New U.S. Census Bureau figures showing how home and apartment vacancies have soared in the state aren’t news for the residents of a block-long stretch of West Brown Street in the Phoenix suburb of Glendale.
Four of the 20 homes were vacant on Thursday, with “For Sale” signs in front of three and a notice of trustee’s sale plastered on the garage door of the fourth.
The vacancies fluster residents, who say the empty homes draw the wrong elements to the neighborhood and help drive the cycle of foreclosures that has plagued metropolitan Phoenix for nearly three years.
“I’m hoping that a few of my friends will come and join our area, because we used to be able to do barbecues and little groups and that’s kind of stopped,” said resident Sherri Gahr, who moved into the tidy neighborhood of homes built in the mid-1980s two years ago and has seen several other homes go through foreclosure.
Although the 20 percent vacancy rate on this small suburban street is well above the norm in the state, it’s not that far out of whack. Figures from the 2010 Census made public on Thursday show the number of vacant housing units not used as part-time or vacation homes soared to nearly one in 10 in Arizona.
The big increase came as builders added too many houses, the recession caused fewer people to move to Arizona and peopled doubled-up rather than create their own households.
The change that began after the Great Recession hit in December 2007 followed years of out-of-control homebuilding. The state added 655,000 new housing units between 2000 and 2010, bringing the total to 2.84 million single-family homes and apartments last year, up from 2.19 million just 10 years before. That’s far more than the state needed, experts say.
Excluding part-time or vacation homes, the number of vacant housing units stood at 9.8 percent when the census was taken, with 279,209 empty units last year, up from 145,897 a decade earlier. The rental vacancy rate was nearly 14 percent, while homeowner-vacancy rate was nearly 4 percent.
The numbers aren’t a surprise, said Scottsdale-based economist Elliott Pollack. The statewide vacancy rate has increased by about 3 percent in recent years, housing prices collapsed, apartment vacancy rates have soared and household formation has dropped.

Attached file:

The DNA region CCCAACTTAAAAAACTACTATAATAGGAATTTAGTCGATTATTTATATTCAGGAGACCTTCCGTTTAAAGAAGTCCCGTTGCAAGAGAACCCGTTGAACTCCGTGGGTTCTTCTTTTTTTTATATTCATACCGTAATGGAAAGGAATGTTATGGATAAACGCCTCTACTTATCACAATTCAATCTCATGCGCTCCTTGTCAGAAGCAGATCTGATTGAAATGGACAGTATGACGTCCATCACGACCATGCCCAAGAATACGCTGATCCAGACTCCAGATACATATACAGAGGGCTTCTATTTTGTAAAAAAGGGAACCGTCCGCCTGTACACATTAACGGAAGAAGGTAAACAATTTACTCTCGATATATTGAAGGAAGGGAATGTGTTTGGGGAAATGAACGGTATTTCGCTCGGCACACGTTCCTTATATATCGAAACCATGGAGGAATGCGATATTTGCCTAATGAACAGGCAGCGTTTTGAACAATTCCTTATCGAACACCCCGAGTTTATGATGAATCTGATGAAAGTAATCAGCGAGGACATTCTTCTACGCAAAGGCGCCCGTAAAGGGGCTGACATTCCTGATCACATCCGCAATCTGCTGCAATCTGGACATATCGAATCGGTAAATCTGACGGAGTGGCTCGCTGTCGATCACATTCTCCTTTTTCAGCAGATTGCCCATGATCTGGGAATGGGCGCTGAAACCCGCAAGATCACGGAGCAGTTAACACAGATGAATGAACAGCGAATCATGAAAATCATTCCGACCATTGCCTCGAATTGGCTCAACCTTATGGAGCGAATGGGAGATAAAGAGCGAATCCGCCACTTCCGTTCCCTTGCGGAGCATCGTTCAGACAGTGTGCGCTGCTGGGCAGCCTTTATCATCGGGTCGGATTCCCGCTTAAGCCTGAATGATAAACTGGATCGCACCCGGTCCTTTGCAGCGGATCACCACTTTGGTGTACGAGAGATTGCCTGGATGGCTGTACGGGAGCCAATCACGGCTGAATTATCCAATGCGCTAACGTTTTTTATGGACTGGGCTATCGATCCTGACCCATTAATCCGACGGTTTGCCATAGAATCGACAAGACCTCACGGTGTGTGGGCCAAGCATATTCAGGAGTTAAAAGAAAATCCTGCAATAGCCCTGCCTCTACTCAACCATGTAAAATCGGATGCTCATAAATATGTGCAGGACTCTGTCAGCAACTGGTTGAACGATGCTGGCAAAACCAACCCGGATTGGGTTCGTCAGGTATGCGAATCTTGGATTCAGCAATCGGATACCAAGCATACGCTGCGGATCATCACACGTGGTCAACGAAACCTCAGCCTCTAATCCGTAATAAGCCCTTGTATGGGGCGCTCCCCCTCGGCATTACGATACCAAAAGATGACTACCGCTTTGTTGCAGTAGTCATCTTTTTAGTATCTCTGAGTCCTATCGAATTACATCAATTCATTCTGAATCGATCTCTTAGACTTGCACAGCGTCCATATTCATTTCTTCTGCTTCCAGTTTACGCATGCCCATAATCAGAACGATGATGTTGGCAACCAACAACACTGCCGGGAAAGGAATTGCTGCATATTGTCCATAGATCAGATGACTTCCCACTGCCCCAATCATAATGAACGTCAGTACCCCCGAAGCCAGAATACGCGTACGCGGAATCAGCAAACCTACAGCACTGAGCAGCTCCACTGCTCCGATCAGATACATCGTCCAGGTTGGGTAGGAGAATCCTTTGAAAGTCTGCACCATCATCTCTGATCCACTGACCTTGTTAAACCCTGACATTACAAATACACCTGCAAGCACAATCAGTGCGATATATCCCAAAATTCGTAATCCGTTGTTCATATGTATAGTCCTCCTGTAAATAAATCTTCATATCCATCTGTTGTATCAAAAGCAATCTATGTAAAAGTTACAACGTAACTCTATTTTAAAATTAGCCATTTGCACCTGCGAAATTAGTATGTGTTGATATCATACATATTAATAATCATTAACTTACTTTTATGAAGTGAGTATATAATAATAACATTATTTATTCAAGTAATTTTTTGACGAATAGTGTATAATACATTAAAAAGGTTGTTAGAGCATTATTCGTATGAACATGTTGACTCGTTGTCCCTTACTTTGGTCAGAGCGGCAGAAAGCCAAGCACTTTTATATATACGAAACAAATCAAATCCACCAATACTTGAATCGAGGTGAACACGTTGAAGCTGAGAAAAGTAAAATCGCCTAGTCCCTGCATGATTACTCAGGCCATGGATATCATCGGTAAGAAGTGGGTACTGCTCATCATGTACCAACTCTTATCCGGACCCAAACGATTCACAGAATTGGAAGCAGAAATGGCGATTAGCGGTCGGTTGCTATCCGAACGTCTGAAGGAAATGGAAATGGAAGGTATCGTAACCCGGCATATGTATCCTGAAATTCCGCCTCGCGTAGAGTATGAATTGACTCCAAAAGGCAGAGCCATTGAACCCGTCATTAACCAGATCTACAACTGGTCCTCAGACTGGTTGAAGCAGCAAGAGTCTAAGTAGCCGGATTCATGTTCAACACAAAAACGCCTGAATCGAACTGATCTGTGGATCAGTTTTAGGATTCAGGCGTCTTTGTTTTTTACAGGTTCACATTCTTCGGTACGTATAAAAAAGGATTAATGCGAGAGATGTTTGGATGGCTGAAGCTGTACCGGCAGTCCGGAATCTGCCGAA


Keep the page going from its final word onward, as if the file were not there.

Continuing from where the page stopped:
“All this does for me is confirm what everybody seems to know: There are far too many vacant units, especially single-family units,” Pollack said. “It’s a combination of overbuilding and people not showing up and increases in household size, as people tend to double up during a recession.
“And the only solution is to wait it out, hope population grows again and hope the economy gets strong enough so that the average household size diminishes,” he said.
The building boom that gained steam in the mid-2000s added 42,000 vacation and second homes, according to the census bureau, bringing the total number of units used as part-time homes to 184,327.
But much of the building was driven by factors that skewed population and growth projections, said Jay Butler, a real estate studies professor at Arizona State University. Because population projections are based on building permits, and investors were grabbing up homes in the mid-2000s, builders thought more people were moving to the state than actually were.
“You have situations where people were buying the homes and renting them out and expecting to be able to flip ‘em to this massive number of people who were moving in, and that didn’t happen, so basically they just remained empty,” Butler said. “There was this sort of perpetual growth syndrome that was going on.”
The new census numbers highlight the huge changes in Arizona’s economy during the decade.
“We’re really looking at two very different economies,” Butler said.
“In the 2000 Census, things were bumping along pretty good — we had high building income, we were just moving into the hyper market, housing was getting extremely affordable, we had the dot-coms, and we had high levels of income,” he said. “This particular census is in the throes of horribleness. You could probably not get two more distinct end points than those two.”
For some in the Glendale neighborhood bordering West Brown Street, the vacant homes are an eyesore and a magnet, but not so bad as to make the place unsavory.
Paul Pawlowski, a retired corrections officer who moved to Glendale from Buffalo, N.Y., last July, said the vacant foreclosure across from his house is a concern but not enough of one for him to get bad feelings about the area.
“I’m worried, I see the door open,” he said as he took a break from cutting his small lawn. “I worry about kids getting into it, and it carries over to other houses.”
But Gahr, gazing at the foreclosures across the street, shrugged and said the problem was out of her control.
“For the banks, it costs the same to just let them sit than as it does to try to get somebody in there, especially if that person isn’t going to make their mortgage payments,” Gahr said. “I don’t understand it, yet at the same time I do.”